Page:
South Korea issues furious response to Vladimir Putin's deal with North Korea

Vladimir Putin's deal with North Korea has been greeted with fury in South Korea, which has threatened to supply weapons to Ukraine for the first time.

The Russian president and Kim Jong Un signed an agreement on Wednesday that includes a vow to aid each other in the event of war.

International concern has grown over an arrangement in which North Korea provides Russia with badly needed munitions in exchange for economic aid and technology transfers that could enhance its nuclear weapons and missile programmes.

South Korea's president condemned the mutual defence deal, with a spokesperson calling it a threat to the South's security and a violation of UN Security Council resolutions.

They warned of possible retaliation in the form of considering providing weapons to Ukraine to help the country fight off Russia's invasion. South Korea has so far limited itself to sending non-lethal and humanitarian aid to Kyiv.

North Korea's leader, Mr Kim, said the "fiery friendship" between his country and Russia was now even closer than during Soviet times, and promised "full support and solidarity to the Russian government, army and people in carrying out the special military operation in Ukraine to protect sovereignty, security interests and territorial integrity".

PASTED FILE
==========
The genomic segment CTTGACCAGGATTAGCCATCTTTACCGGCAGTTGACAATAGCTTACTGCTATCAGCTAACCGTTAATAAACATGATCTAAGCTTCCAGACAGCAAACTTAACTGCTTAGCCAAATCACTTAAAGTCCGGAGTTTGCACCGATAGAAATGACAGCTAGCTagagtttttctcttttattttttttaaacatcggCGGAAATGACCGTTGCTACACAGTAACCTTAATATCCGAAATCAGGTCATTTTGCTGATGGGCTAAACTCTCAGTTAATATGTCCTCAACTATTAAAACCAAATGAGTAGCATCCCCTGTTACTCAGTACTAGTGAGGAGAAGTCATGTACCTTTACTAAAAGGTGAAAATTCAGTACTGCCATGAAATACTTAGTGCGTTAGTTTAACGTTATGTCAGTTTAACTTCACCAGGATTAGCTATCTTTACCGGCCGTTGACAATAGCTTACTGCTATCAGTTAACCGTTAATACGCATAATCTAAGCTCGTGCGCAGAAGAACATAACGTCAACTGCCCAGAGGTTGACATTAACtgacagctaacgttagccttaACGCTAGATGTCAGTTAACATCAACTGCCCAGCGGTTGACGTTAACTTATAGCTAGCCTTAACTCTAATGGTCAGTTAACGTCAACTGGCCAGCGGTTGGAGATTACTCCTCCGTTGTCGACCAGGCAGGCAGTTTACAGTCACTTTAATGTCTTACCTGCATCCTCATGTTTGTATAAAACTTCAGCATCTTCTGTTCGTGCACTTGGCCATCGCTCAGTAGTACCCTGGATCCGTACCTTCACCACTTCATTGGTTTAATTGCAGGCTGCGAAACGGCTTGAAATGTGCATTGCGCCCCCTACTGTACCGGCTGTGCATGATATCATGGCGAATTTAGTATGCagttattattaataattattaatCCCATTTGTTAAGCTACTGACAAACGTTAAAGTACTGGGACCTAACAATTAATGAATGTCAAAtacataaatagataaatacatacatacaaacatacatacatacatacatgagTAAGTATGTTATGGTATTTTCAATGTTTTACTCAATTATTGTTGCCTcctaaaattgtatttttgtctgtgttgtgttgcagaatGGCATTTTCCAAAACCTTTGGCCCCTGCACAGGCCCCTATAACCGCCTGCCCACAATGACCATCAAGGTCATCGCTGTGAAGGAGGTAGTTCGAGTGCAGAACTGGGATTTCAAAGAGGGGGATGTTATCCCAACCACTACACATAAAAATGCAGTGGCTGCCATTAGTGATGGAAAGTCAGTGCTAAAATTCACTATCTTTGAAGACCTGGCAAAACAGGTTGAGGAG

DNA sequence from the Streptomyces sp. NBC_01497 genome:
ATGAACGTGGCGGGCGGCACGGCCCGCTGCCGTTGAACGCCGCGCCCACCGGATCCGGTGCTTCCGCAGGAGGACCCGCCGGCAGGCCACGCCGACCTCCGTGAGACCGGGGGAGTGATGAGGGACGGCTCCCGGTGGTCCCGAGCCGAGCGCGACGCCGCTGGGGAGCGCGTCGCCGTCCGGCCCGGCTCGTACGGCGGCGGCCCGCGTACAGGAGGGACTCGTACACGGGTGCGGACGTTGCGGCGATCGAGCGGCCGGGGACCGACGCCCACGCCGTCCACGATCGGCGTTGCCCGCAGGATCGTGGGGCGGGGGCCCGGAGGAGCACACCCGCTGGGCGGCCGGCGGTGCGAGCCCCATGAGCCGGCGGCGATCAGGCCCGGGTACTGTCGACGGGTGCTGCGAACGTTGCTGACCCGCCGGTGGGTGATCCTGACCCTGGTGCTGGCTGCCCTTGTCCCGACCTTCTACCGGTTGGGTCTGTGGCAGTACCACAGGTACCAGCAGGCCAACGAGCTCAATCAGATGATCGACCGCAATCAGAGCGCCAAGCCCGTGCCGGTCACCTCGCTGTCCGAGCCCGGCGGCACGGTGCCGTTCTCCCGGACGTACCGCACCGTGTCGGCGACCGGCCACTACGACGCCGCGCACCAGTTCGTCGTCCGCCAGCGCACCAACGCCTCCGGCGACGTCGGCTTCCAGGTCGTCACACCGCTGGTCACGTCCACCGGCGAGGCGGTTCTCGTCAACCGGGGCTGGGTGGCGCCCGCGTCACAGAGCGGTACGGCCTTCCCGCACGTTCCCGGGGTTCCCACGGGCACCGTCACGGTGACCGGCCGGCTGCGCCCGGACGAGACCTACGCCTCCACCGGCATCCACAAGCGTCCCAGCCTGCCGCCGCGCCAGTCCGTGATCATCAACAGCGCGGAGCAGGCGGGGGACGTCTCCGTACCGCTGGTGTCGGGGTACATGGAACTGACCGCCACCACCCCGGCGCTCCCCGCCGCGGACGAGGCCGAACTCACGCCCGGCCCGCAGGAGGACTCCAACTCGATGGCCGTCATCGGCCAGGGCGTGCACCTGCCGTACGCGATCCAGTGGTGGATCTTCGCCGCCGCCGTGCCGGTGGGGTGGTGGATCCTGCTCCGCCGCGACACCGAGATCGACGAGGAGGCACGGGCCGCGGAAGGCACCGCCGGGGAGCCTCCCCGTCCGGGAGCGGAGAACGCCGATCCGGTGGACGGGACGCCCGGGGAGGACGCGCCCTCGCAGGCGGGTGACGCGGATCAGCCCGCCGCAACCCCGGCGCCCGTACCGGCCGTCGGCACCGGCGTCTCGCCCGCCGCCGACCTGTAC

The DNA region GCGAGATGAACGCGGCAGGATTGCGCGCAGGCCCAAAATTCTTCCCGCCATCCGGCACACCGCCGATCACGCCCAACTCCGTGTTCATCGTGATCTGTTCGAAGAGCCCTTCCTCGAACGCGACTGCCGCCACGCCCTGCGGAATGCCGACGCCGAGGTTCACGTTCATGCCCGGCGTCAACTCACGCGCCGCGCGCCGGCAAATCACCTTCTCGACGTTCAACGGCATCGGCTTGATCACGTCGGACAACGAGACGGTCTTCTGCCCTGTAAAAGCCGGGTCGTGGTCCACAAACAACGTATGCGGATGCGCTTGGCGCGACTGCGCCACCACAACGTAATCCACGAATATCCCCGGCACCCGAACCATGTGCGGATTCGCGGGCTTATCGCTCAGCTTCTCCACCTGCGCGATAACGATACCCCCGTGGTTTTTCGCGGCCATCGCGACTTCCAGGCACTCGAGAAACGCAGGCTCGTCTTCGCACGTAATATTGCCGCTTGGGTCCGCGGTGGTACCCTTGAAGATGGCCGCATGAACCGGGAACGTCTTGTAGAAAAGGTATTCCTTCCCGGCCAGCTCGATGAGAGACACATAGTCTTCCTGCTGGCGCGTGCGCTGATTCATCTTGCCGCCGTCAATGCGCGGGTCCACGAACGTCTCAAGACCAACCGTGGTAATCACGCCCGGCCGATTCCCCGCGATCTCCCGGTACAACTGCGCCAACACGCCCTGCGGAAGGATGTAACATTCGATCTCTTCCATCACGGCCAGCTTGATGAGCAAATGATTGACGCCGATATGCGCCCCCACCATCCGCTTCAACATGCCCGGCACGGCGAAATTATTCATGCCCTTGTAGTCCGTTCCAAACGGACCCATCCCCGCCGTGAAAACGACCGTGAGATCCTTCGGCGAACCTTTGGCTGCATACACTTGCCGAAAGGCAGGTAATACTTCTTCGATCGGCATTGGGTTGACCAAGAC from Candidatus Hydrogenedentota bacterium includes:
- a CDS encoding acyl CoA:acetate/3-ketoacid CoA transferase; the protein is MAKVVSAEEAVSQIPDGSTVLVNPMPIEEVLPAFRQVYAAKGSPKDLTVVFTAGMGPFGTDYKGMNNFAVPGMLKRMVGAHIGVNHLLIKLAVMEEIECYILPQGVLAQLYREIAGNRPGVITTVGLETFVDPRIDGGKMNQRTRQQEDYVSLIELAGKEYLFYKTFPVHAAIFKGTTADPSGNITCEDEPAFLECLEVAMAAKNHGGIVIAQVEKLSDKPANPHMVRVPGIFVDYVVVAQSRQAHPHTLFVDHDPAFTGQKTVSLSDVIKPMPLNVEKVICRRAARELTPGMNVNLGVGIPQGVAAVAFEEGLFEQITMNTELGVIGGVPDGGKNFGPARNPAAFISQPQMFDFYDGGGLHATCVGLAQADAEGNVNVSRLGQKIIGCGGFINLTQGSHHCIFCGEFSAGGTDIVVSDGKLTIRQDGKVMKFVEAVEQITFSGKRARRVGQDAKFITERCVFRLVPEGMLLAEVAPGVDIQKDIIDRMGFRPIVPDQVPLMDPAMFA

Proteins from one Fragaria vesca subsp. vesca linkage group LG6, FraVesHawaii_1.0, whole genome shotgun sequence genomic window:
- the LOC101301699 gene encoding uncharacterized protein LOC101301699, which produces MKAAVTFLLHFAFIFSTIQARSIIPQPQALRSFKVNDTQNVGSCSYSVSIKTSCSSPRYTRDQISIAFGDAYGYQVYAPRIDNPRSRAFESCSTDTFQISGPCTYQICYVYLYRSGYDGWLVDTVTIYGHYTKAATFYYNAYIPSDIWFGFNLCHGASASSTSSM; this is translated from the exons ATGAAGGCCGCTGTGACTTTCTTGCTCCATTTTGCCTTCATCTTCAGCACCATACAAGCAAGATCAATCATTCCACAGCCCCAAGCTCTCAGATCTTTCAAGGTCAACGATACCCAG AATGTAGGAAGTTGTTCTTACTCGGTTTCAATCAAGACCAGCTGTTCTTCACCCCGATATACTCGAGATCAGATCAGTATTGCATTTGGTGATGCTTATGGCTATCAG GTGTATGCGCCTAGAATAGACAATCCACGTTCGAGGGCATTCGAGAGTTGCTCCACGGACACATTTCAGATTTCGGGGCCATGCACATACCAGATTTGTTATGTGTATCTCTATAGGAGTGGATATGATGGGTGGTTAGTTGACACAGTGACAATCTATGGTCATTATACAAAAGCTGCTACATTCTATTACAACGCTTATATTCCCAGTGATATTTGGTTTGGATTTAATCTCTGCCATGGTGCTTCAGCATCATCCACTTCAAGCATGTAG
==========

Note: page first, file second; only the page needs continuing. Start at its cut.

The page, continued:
According to the North's official Korean Central News Agency, the agreement states that if one of the countries is invaded and is pushed into a state of war, the other must deploy "all means at its disposal without delay" to provide "military and other assistance".

But it also says that such actions must be in accordance with the laws of both countries and Article 51 of the United Nations Charter, which recognises a UN member state's right to self-defence.

"It's absurd that two parties with a history of launching wars of invasion - the Korean War and the war in Ukraine - are now vowing mutual military cooperation on the premise of a pre-emptive attack by the international community that will never happen," South Korean President Yoon Suk Yeol's office said.

Read more:
The two theories behind Putin's North Korea visit
Zelenskyy dismisses Putin ceasefire offer

Meanwhile, Mr Putin is continuing his foreign trip, visiting Vietnam on Thursday, where he signed a series of deals with his Vietnamese counterpart, To Lam.

He was greeted by schoolchildren waving Russian and Vietnamese flags as he arrived at the Presidential Palace to meet Mr Lam.

The two signed agreements to further cooperation on education, science and technology, oil and gas exploration and health.

They also agreed to work on a roadmap for a nuclear science and technology centre in Vietnam.

Following the talks, Mr Putin said the two countries shared an interest in "developing a reliable security architecture" in the Asia-Pacific region based on not using force and peacefully settling disputes with no room for "closed military-political blocs".